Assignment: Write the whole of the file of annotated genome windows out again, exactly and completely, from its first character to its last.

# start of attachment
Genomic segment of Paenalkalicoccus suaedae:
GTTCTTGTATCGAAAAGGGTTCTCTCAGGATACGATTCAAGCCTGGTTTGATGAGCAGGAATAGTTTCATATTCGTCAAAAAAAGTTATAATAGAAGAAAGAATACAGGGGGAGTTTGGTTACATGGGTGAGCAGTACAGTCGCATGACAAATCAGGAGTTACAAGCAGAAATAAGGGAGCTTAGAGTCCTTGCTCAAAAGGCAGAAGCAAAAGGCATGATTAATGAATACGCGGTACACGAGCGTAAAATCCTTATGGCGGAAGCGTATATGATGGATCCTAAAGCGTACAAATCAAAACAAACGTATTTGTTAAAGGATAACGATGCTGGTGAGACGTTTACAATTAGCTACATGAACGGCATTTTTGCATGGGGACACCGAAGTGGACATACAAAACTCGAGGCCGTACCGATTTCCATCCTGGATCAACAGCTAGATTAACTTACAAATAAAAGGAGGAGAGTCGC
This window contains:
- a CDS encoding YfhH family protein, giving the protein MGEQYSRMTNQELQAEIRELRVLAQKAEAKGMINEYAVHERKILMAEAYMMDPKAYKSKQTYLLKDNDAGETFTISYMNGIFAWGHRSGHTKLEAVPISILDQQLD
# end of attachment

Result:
Genomic segment of Paenalkalicoccus suaedae:
GTTCTTGTATCGAAAAGGGTTCTCTCAGGATACGATTCAAGCCTGGTTTGATGAGCAGGAATAGTTTCATATTCGTCAAAAAAAGTTATAATAGAAGAAAGAATACAGGGGGAGTTTGGTTACATGGGTGAGCAGTACAGTCGCATGACAAATCAGGAGTTACAAGCAGAAATAAGGGAGCTTAGAGTCCTTGCTCAAAAGGCAGAAGCAAAAGGCATGATTAATGAATACGCGGTACACGAGCGTAAAATCCTTATGGCGGAAGCGTATATGATGGATCCTAAAGCGTACAAATCAAAACAAACGTATTTGTTAAAGGATAACGATGCTGGTGAGACGTTTACAATTAGCTACATGAACGGCATTTTTGCATGGGGACACCGAAGTGGACATACAAAACTCGAGGCCGTACCGATTTCCATCCTGGATCAACAGCTAGATTAACTTACAAATAAAAGGAGGAGAGTCGC
This window contains:
- a CDS encoding YfhH family protein, giving the protein MGEQYSRMTNQELQAEIRELRVLAQKAEAKGMINEYAVHERKILMAEAYMMDPKAYKSKQTYLLKDNDAGETFTISYMNGIFAWGHRSGHTKLEAVPISILDQQLD